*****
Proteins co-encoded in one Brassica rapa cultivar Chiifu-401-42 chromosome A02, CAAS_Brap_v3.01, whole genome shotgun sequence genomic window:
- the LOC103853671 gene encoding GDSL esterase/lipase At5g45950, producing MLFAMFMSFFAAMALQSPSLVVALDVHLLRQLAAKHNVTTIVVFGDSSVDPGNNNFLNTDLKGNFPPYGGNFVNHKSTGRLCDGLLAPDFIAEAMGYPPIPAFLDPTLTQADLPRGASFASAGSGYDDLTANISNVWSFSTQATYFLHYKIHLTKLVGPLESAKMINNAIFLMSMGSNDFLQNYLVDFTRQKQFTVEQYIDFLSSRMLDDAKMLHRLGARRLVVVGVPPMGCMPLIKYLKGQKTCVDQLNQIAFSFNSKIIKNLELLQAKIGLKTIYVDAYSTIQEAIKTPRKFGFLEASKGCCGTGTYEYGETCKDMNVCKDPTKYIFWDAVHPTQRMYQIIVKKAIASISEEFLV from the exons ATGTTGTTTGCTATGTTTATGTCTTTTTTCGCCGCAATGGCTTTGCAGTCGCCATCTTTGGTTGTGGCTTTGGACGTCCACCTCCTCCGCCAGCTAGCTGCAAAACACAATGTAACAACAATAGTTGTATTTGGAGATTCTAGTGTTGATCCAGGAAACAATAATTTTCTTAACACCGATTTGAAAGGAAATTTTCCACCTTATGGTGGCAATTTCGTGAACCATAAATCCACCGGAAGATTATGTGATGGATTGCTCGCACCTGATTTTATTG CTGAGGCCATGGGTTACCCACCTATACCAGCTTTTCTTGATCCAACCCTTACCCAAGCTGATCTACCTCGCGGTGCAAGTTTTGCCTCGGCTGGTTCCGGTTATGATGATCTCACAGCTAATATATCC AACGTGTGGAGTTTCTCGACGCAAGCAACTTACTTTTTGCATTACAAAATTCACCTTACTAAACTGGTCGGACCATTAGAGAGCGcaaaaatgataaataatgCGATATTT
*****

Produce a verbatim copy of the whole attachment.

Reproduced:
Proteins co-encoded in one Brassica rapa cultivar Chiifu-401-42 chromosome A02, CAAS_Brap_v3.01, whole genome shotgun sequence genomic window:
- the LOC103853671 gene encoding GDSL esterase/lipase At5g45950, producing MLFAMFMSFFAAMALQSPSLVVALDVHLLRQLAAKHNVTTIVVFGDSSVDPGNNNFLNTDLKGNFPPYGGNFVNHKSTGRLCDGLLAPDFIAEAMGYPPIPAFLDPTLTQADLPRGASFASAGSGYDDLTANISNVWSFSTQATYFLHYKIHLTKLVGPLESAKMINNAIFLMSMGSNDFLQNYLVDFTRQKQFTVEQYIDFLSSRMLDDAKMLHRLGARRLVVVGVPPMGCMPLIKYLKGQKTCVDQLNQIAFSFNSKIIKNLELLQAKIGLKTIYVDAYSTIQEAIKTPRKFGFLEASKGCCGTGTYEYGETCKDMNVCKDPTKYIFWDAVHPTQRMYQIIVKKAIASISEEFLV from the exons ATGTTGTTTGCTATGTTTATGTCTTTTTTCGCCGCAATGGCTTTGCAGTCGCCATCTTTGGTTGTGGCTTTGGACGTCCACCTCCTCCGCCAGCTAGCTGCAAAACACAATGTAACAACAATAGTTGTATTTGGAGATTCTAGTGTTGATCCAGGAAACAATAATTTTCTTAACACCGATTTGAAAGGAAATTTTCCACCTTATGGTGGCAATTTCGTGAACCATAAATCCACCGGAAGATTATGTGATGGATTGCTCGCACCTGATTTTATTG CTGAGGCCATGGGTTACCCACCTATACCAGCTTTTCTTGATCCAACCCTTACCCAAGCTGATCTACCTCGCGGTGCAAGTTTTGCCTCGGCTGGTTCCGGTTATGATGATCTCACAGCTAATATATCC AACGTGTGGAGTTTCTCGACGCAAGCAACTTACTTTTTGCATTACAAAATTCACCTTACTAAACTGGTCGGACCATTAGAGAGCGcaaaaatgataaataatgCGATATTT